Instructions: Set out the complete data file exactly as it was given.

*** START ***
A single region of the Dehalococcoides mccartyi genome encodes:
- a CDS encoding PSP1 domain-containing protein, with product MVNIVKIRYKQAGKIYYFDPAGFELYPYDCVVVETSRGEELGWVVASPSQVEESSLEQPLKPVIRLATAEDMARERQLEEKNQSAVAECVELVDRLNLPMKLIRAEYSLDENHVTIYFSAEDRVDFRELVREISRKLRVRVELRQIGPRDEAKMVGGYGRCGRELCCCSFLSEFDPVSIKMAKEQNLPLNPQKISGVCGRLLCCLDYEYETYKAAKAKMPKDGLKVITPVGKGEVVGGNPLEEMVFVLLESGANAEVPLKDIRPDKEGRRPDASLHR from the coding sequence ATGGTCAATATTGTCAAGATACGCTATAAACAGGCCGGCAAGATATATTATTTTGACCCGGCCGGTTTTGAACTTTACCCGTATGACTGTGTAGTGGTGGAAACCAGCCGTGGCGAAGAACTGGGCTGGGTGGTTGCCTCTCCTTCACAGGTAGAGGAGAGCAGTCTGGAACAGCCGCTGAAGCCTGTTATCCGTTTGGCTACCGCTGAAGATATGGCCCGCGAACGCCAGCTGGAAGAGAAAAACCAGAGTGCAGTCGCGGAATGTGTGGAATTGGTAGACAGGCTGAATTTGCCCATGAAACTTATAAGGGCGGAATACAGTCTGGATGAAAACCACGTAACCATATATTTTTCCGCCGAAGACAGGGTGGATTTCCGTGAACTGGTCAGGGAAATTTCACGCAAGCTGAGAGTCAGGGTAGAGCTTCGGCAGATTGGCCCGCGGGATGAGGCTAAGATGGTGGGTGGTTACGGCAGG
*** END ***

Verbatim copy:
A single region of the Dehalococcoides mccartyi genome encodes:
- a CDS encoding PSP1 domain-containing protein, with product MVNIVKIRYKQAGKIYYFDPAGFELYPYDCVVVETSRGEELGWVVASPSQVEESSLEQPLKPVIRLATAEDMARERQLEEKNQSAVAECVELVDRLNLPMKLIRAEYSLDENHVTIYFSAEDRVDFRELVREISRKLRVRVELRQIGPRDEAKMVGGYGRCGRELCCCSFLSEFDPVSIKMAKEQNLPLNPQKISGVCGRLLCCLDYEYETYKAAKAKMPKDGLKVITPVGKGEVVGGNPLEEMVFVLLESGANAEVPLKDIRPDKEGRRPDASLHR from the coding sequence ATGGTCAATATTGTCAAGATACGCTATAAACAGGCCGGCAAGATATATTATTTTGACCCGGCCGGTTTTGAACTTTACCCGTATGACTGTGTAGTGGTGGAAACCAGCCGTGGCGAAGAACTGGGCTGGGTGGTTGCCTCTCCTTCACAGGTAGAGGAGAGCAGTCTGGAACAGCCGCTGAAGCCTGTTATCCGTTTGGCTACCGCTGAAGATATGGCCCGCGAACGCCAGCTGGAAGAGAAAAACCAGAGTGCAGTCGCGGAATGTGTGGAATTGGTAGACAGGCTGAATTTGCCCATGAAACTTATAAGGGCGGAATACAGTCTGGATGAAAACCACGTAACCATATATTTTTCCGCCGAAGACAGGGTGGATTTCCGTGAACTGGTCAGGGAAATTTCACGCAAGCTGAGAGTCAGGGTAGAGCTTCGGCAGATTGGCCCGCGGGATGAGGCTAAGATGGTGGGTGGTTACGGCAGG